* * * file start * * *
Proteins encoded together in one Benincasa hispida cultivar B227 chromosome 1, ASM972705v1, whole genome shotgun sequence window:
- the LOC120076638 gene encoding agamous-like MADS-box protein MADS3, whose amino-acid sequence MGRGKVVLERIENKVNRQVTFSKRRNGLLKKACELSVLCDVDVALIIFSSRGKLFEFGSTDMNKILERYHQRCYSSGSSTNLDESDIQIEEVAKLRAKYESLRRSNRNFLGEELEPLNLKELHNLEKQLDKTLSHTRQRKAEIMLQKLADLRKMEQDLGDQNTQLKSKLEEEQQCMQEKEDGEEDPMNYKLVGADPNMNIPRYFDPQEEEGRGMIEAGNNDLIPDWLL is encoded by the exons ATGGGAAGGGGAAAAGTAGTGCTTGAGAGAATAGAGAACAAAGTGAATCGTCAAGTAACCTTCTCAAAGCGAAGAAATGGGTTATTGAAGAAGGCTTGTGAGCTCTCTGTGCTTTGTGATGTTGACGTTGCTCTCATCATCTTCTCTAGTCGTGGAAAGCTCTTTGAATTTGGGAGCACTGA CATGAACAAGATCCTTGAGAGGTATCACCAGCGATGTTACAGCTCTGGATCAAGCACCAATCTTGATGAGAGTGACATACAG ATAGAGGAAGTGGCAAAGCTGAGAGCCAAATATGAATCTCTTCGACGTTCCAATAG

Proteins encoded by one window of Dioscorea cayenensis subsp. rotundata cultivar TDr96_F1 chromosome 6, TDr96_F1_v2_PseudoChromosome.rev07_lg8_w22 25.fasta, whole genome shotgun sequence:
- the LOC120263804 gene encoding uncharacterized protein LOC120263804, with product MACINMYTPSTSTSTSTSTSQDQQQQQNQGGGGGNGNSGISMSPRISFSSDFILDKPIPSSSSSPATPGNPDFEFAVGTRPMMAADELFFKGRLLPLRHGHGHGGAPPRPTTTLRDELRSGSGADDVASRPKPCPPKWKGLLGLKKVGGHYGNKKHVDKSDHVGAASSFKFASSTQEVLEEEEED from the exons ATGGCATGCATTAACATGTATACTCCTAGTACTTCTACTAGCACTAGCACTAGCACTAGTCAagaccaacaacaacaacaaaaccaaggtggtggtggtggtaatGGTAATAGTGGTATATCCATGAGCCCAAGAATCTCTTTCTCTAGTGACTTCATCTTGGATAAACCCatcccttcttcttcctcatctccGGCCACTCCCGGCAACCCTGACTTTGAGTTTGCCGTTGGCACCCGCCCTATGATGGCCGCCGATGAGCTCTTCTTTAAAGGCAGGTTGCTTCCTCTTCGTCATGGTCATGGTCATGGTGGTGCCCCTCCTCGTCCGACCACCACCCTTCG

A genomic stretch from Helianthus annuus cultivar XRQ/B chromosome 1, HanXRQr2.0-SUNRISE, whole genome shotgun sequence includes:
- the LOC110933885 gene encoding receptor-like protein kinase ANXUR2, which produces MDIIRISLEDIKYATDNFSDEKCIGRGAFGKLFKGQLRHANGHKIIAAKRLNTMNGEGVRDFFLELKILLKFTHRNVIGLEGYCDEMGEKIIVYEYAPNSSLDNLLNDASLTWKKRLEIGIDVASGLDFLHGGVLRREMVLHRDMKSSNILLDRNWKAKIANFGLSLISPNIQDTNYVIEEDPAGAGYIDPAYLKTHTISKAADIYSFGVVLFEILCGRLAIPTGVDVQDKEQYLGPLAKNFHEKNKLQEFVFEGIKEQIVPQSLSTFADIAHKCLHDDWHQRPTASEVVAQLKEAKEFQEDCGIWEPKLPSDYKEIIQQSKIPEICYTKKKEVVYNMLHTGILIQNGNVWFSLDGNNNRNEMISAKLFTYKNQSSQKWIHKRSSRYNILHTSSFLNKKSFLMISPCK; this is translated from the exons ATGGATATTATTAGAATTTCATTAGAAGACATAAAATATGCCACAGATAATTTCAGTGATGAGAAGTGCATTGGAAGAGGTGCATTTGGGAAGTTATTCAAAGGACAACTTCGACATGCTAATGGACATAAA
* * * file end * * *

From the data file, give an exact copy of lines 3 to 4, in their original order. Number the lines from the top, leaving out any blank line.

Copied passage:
Proteins encoded by one window of Dioscorea cayenensis subsp. rotundata cultivar TDr96_F1 chromosome 6, TDr96_F1_v2_PseudoChromosome.rev07_lg8_w22 25.fasta, whole genome shotgun sequence:
- the LOC120263804 gene encoding uncharacterized protein LOC120263804, with product MACINMYTPSTSTSTSTSTSQDQQQQQNQGGGGGNGNSGISMSPRISFSSDFILDKPIPSSSSSPATPGNPDFEFAVGTRPMMAADELFFKGRLLPLRHGHGHGGAPPRPTTTLRDELRSGSGADDVASRPKPCPPKWKGLLGLKKVGGHYGNKKHVDKSDHVGAASSFKFASSTQEVLEEEEED from the exons ATGGCATGCATTAACATGTATACTCCTAGTACTTCTACTAGCACTAGCACTAGCACTAGTCAagaccaacaacaacaacaaaaccaaggtggtggtggtggtaatGGTAATAGTGGTATATCCATGAGCCCAAGAATCTCTTTCTCTAGTGACTTCATCTTGGATAAACCCatcccttcttcttcctcatctccGGCCACTCCCGGCAACCCTGACTTTGAGTTTGCCGTTGGCACCCGCCCTATGATGGCCGCCGATGAGCTCTTCTTTAAAGGCAGGTTGCTTCCTCTTCGTCATGGTCATGGTCATGGTGGTGCCCCTCCTCGTCCGACCACCACCCTTCG